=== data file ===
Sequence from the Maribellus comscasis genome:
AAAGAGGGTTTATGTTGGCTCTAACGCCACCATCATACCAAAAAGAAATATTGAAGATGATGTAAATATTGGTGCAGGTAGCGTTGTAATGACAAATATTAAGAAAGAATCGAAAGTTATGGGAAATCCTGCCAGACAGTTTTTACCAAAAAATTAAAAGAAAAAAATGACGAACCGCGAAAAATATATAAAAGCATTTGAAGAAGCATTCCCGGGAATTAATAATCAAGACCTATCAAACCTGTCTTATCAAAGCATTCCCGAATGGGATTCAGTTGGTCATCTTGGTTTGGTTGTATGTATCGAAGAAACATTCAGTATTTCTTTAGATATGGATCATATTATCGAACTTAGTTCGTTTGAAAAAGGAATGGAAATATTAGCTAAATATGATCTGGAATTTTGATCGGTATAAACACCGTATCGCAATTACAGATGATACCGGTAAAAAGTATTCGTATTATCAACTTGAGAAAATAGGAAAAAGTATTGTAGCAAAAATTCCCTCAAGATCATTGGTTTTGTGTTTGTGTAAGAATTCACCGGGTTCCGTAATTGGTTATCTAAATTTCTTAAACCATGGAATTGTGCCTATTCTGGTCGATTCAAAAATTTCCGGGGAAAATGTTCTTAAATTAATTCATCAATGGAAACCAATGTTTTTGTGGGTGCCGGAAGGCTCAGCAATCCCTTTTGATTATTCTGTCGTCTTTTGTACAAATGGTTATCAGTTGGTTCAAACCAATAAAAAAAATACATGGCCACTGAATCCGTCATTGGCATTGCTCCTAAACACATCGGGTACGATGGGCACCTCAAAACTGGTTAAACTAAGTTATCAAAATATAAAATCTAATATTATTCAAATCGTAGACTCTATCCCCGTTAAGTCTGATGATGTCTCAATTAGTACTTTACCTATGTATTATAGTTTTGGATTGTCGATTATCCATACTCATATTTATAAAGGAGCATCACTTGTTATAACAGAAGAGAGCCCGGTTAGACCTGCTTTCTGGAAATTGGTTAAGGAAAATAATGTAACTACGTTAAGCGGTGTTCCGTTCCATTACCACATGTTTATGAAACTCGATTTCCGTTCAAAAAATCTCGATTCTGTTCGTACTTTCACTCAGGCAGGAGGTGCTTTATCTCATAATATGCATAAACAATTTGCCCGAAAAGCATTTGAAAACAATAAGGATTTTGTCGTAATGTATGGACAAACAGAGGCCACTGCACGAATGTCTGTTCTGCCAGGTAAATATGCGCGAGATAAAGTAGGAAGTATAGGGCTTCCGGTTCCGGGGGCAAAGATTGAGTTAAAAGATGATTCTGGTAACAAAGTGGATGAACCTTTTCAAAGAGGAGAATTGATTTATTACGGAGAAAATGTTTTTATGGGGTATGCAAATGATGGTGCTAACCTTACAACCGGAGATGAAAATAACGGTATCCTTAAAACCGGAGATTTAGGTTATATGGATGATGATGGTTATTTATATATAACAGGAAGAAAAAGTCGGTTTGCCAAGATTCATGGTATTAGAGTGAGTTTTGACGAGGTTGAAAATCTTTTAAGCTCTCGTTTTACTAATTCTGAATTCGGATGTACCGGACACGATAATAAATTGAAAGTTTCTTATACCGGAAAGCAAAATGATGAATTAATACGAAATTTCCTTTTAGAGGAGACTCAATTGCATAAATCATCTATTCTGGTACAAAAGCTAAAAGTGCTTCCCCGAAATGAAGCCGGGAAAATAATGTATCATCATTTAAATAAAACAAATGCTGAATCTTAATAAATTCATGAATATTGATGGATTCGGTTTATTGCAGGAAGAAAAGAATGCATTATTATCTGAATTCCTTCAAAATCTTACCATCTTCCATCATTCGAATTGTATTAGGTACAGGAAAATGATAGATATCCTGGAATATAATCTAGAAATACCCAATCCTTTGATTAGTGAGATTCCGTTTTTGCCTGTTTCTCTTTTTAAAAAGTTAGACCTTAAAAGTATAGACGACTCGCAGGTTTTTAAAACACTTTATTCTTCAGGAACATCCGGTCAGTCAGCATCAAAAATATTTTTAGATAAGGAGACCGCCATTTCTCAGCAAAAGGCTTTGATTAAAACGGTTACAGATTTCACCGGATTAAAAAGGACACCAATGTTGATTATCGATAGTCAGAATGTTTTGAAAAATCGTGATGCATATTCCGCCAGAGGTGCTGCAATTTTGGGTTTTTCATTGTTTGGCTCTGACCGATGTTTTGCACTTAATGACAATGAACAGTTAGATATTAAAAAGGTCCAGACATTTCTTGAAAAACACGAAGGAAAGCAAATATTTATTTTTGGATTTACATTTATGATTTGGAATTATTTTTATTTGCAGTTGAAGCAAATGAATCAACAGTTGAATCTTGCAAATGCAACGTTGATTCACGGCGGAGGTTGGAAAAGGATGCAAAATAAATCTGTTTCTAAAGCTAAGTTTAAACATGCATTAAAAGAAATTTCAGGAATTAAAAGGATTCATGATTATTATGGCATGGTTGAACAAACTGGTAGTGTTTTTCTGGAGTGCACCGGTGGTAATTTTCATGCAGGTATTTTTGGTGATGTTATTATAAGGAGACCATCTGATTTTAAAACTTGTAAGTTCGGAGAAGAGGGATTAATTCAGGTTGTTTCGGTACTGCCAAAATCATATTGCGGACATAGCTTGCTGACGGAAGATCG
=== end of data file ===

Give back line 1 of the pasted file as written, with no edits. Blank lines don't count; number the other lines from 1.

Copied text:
Sequence from the Maribellus comscasis genome: